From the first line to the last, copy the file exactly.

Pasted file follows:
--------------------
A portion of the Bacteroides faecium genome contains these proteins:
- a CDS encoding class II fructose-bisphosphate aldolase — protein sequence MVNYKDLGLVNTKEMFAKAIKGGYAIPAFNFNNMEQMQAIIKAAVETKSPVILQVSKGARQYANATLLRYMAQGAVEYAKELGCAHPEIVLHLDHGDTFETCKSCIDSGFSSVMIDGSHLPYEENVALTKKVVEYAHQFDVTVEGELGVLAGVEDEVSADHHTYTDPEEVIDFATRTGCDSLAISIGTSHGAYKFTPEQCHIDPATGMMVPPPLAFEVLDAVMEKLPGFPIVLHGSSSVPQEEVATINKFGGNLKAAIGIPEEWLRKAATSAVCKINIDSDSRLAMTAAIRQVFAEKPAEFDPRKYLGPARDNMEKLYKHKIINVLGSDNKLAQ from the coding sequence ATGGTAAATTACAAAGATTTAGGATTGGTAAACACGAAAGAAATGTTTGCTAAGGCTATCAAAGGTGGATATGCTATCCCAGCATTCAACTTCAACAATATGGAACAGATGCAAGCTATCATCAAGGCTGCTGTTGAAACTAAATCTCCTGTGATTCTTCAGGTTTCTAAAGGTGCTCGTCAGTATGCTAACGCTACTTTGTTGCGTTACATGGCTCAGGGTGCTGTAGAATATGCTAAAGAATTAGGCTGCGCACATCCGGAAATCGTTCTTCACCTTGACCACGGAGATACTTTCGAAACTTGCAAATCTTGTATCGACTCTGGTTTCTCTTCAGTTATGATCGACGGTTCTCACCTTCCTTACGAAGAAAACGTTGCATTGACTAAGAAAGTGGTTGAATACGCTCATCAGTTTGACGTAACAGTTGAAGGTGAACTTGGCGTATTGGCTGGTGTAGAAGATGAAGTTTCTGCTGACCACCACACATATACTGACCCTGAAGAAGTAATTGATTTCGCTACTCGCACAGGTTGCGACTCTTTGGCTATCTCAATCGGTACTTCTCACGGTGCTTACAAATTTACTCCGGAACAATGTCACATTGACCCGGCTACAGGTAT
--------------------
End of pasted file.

A portion of the Bacteroides faecium genome contains these proteins:
- a CDS encoding class II fructose-bisphosphate aldolase — protein sequence MVNYKDLGLVNTKEMFAKAIKGGYAIPAFNFNNMEQMQAIIKAAVETKSPVILQVSKGARQYANATLLRYMAQGAVEYAKELGCAHPEIVLHLDHGDTFETCKSCIDSGFSSVMIDGSHLPYEENVALTKKVVEYAHQFDVTVEGELGVLAGVEDEVSADHHTYTDPEEVIDFATRTGCDSLAISIGTSHGAYKFTPEQCHIDPATGMMVPPPLAFEVLDAVMEKLPGFPIVLHGSSSVPQEEVATINKFGGNLKAAIGIPEEWLRKAATSAVCKINIDSDSRLAMTAAIRQVFAEKPAEFDPRKYLGPARDNMEKLYKHKIINVLGSDNKLAQ from the coding sequence ATGGTAAATTACAAAGATTTAGGATTGGTAAACACGAAAGAAATGTTTGCTAAGGCTATCAAAGGTGGATATGCTATCCCAGCATTCAACTTCAACAATATGGAACAGATGCAAGCTATCATCAAGGCTGCTGTTGAAACTAAATCTCCTGTGATTCTTCAGGTTTCTAAAGGTGCTCGTCAGTATGCTAACGCTACTTTGTTGCGTTACATGGCTCAGGGTGCTGTAGAATATGCTAAAGAATTAGGCTGCGCACATCCGGAAATCGTTCTTCACCTTGACCACGGAGATACTTTCGAAACTTGCAAATCTTGTATCGACTCTGGTTTCTCTTCAGTTATGATCGACGGTTCTCACCTTCCTTACGAAGAAAACGTTGCATTGACTAAGAAAGTGGTTGAATACGCTCATCAGTTTGACGTAACAGTTGAAGGTGAACTTGGCGTATTGGCTGGTGTAGAAGATGAAGTTTCTGCTGACCACCACACATATACTGACCCTGAAGAAGTAATTGATTTCGCTACTCGCACAGGTTGCGACTCTTTGGCTATCTCAATCGGTACTTCTCACGGTGCTTACAAATTTACTCCGGAACAATGTCACATTGACCCGGCTACAGGTAT